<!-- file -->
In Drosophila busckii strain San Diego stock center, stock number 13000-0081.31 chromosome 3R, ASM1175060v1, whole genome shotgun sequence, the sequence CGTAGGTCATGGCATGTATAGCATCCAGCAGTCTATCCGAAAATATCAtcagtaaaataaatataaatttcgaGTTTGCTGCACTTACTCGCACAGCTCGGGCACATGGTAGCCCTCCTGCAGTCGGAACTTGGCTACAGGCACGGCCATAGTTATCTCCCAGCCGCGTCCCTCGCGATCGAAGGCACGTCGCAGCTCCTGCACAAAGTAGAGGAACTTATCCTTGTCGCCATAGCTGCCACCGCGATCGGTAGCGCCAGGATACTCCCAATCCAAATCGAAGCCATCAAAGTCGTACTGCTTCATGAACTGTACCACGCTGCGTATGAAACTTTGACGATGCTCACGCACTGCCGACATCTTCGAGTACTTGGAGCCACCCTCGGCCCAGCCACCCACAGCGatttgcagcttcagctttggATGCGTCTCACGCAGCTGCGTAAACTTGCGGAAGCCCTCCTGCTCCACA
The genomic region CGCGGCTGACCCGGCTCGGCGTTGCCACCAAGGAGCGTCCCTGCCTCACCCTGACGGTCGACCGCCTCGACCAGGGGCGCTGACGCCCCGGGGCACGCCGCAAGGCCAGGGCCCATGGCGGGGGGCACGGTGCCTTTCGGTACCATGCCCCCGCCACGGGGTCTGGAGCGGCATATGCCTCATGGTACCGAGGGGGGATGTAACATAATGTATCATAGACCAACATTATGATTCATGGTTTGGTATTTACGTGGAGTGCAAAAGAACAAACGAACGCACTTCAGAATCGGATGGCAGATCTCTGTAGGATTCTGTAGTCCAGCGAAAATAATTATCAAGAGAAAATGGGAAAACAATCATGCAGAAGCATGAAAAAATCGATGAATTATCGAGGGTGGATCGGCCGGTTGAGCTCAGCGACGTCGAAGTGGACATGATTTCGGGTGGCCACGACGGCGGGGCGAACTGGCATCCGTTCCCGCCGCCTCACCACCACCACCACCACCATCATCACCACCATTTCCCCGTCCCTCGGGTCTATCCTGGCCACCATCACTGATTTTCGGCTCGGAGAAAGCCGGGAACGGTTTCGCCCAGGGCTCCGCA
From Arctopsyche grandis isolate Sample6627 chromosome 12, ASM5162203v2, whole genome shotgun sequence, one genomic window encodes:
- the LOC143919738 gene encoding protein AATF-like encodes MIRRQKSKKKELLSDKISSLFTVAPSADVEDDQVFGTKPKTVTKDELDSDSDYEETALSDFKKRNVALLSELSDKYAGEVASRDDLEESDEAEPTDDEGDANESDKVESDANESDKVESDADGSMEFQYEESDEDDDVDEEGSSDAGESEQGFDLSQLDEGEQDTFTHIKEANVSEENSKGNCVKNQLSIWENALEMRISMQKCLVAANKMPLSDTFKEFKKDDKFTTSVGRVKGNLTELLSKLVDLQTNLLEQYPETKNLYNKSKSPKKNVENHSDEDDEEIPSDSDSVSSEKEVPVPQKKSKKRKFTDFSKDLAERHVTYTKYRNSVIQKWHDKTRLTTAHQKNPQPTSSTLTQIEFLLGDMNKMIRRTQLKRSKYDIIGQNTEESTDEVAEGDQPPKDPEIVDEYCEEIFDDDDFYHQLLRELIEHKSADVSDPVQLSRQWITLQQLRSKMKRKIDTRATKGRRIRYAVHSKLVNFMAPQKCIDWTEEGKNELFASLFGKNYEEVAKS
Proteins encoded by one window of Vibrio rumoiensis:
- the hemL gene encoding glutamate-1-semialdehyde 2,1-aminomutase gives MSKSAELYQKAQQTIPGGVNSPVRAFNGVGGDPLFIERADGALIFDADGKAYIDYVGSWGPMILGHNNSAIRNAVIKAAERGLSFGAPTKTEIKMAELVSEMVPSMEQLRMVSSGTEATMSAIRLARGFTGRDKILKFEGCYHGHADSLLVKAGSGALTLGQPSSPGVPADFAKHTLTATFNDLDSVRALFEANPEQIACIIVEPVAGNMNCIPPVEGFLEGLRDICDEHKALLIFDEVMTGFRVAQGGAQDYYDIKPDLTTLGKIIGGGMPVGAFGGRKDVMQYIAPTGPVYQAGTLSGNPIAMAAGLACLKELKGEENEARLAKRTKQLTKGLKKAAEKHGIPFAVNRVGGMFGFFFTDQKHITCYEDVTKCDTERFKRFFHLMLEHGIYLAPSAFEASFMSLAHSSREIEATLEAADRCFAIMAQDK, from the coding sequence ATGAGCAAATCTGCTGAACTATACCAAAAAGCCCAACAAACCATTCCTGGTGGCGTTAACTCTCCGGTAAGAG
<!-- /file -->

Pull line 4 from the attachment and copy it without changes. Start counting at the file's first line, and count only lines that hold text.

- the LOC143919738 gene encoding protein AATF-like encodes MIRRQKSKKKELLSDKISSLFTVAPSADVEDDQVFGTKPKTVTKDELDSDSDYEETALSDFKKRNVALLSELSDKYAGEVASRDDLEESDEAEPTDDEGDANESDKVESDANESDKVESDADGSMEFQYEESDEDDDVDEEGSSDAGESEQGFDLSQLDEGEQDTFTHIKEANVSEENSKGNCVKNQLSIWENALEMRISMQKCLVAANKMPLSDTFKEFKKDDKFTTSVGRVKGNLTELLSKLVDLQTNLLEQYPETKNLYNKSKSPKKNVENHSDEDDEEIPSDSDSVSSEKEVPVPQKKSKKRKFTDFSKDLAERHVTYTKYRNSVIQKWHDKTRLTTAHQKNPQPTSSTLTQIEFLLGDMNKMIRRTQLKRSKYDIIGQNTEESTDEVAEGDQPPKDPEIVDEYCEEIFDDDDFYHQLLRELIEHKSADVSDPVQLSRQWITLQQLRSKMKRKIDTRATKGRRIRYAVHSKLVNFMAPQKCIDWTEEGKNELFASLFGKNYEEVAKS